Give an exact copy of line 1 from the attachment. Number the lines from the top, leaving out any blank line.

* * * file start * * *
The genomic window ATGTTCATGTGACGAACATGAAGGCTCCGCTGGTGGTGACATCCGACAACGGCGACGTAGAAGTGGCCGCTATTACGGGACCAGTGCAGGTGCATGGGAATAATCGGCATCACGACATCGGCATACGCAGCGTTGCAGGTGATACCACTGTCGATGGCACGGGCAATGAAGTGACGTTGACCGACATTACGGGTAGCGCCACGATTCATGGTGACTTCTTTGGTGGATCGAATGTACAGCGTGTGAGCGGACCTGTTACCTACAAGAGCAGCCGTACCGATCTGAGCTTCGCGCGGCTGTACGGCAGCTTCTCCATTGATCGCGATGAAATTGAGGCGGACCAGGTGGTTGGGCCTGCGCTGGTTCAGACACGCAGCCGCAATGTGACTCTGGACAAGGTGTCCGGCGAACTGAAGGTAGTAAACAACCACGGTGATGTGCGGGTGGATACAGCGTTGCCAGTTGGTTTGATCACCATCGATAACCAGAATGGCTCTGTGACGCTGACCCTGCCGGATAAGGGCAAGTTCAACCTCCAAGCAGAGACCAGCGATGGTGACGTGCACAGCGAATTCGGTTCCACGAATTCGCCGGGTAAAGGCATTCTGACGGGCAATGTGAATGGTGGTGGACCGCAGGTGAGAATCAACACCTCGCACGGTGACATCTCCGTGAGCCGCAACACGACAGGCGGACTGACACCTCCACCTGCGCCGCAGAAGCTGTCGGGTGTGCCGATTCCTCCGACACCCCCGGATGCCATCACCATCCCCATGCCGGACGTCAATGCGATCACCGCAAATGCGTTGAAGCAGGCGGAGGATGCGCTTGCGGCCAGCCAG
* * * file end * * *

The genomic window ATGTTCATGTGACGAACATGAAGGCTCCGCTGGTGGTGACATCCGACAACGGCGACGTAGAAGTGGCCGCTATTACGGGACCAGTGCAGGTGCATGGGAATAATCGGCATCACGACATCGGCATACGCAGCGTTGCAGGTGATACCACTGTCGATGGCACGGGCAATGAAGTGACGTTGACCGACATTACGGGTAGCGCCACGATTCATGGTGACTTCTTTGGTGGATCGAATGTACAGCGTGTGAGCGGACCTGTTACCTACAAGAGCAGCCGTACCGATCTGAGCTTCGCGCGGCTGTACGGCAGCTTCTCCATTGATCGCGATGAAATTGAGGCGGACCAGGTGGTTGGGCCTGCGCTGGTTCAGACACGCAGCCGCAATGTGACTCTGGACAAGGTGTCCGGCGAACTGAAGGTAGTAAACAACCACGGTGATGTGCGGGTGGATACAGCGTTGCCAGTTGGTTTGATCACCATCGATAACCAGAATGGCTCTGTGACGCTGACCCTGCCGGATAAGGGCAAGTTCAACCTCCAAGCAGAGACCAGCGATGGTGACGTGCACAGCGAATTCGGTTCCACGAATTCGCCGGGTAAAGGCATTCTGACGGGCAATGTGAATGGTGGTGGACCGCAGGTGAGAATCAACACCTCGCACGGTGACATCTCCGTGAGCCGCAACACGACAGGCGGACTGACACCTCCACCTGCGCCGCAGAAGCTGTCGGGTGTGCCGATTCCTCCGACACCCCCGGATGCCATCACCATCCCCATGCCGGACGTCAATGCGATCACCGCAAATGCGTTGAAGCAGGCGGAGGATGCGCTTGCGGCCAGCCAG